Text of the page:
The crowd viewed Him as a healer, His family thought Him insane, the leaders of Judaism accused Him of being demon possessed (3:7-30). Only a few were open to His claims - those He appointed apostles and a few from the crowd whom Jesus likened to "good soil" (3:13-19; 4:20).

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Jesus is the Master Teacher. Often He is praised for His vivid and memorable parables. But what we discover is that Jesus taught in parables to actually hide truth. Parables were a rebuke against spiritual disinterest and opposition.

Let's put Mark 4 in context. John Mark recorded Jesus' claims to deity in chapter two and then in chapter three recorded four responses to those claims. The first response,the response of the crowds, was one of spiritual indifference. The crowd came from all over Israel to be healed and delivered. Jesus' claims and teaching were less important to them than His power to heal and deliver.

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In our previous study of Mark 2:1-3:6 we discovered that Jesus said and did some outrageous things. Jesus claimed authority to forgive sins and then validated His claim by healing a paralyzed man (2:1-12). What makes His claim outrageous is that only God has authority to forgive sins so without question Jesus was claiming to be deity.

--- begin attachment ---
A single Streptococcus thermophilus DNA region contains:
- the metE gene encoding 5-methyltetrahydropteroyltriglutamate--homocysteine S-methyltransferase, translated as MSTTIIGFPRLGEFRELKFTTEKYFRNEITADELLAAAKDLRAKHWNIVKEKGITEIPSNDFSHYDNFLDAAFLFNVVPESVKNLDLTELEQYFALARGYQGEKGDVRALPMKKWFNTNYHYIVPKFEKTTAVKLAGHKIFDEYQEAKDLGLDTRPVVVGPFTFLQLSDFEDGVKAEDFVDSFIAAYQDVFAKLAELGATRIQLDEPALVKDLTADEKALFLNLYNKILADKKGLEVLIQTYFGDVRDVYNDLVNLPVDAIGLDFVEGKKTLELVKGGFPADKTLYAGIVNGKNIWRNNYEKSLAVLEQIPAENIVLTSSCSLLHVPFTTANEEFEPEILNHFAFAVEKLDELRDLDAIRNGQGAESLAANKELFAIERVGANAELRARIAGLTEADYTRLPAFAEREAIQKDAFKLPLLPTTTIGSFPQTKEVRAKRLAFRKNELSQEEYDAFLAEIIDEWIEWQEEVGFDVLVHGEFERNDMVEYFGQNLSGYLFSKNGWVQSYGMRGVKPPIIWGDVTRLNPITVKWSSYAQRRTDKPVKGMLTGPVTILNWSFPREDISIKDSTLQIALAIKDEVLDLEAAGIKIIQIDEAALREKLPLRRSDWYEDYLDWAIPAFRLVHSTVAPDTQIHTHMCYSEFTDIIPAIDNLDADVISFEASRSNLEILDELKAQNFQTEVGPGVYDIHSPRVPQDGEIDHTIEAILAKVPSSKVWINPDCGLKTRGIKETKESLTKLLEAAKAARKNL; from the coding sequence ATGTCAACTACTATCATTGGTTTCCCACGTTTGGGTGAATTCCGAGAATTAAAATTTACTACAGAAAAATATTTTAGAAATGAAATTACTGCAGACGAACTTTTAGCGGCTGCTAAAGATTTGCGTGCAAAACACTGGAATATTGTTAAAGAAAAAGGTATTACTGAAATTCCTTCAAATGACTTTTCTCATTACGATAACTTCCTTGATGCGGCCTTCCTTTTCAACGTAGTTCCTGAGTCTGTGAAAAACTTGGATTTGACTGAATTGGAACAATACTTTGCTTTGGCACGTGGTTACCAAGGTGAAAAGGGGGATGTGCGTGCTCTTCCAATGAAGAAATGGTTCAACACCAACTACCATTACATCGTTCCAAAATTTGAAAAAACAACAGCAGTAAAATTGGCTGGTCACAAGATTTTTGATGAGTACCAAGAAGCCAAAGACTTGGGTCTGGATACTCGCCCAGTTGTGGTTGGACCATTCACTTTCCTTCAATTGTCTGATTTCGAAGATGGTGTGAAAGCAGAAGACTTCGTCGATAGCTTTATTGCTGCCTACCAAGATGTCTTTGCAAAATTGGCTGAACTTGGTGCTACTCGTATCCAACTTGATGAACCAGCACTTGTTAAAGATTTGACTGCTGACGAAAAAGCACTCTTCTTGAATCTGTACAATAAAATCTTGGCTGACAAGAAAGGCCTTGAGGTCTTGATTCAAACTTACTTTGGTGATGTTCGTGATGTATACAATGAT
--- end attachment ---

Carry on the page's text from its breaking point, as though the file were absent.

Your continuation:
He recruited to His team and enjoyed table fellowship with a Jewish tax collector, the lowest of the low in Jewish society (2:13-17). He disregarded conventional rules of piety (2:18-22) and He claimed authority over the Law of Moses and its Sabbath law (2:23-3:6). These things were radical then and they’re radical now because if they were true about Jesus then, then they’re true about Jesus now.

How did the people at that time respond to Jesus’ claims and actions? The peoples response is exactly what John Mark is showing us in Mark 3:7-35. First, he reports the response of the crowd who poured into Capernaum from all over Israel.

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As Jesus' ministry expanded, so did His claims which set Him on a deadly collision course with the Pharisees and the Jewish religious establishment. In the course of healing a paralytic, Jesus claimed authority to forgive sins.

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The Gospel of Mark starts with Jesus' public ministry, not His birth. Since John Mark was writing to gentiles, not Jews, there was less need to prove Jesus' lineage as legal heir to the Davidic Throne.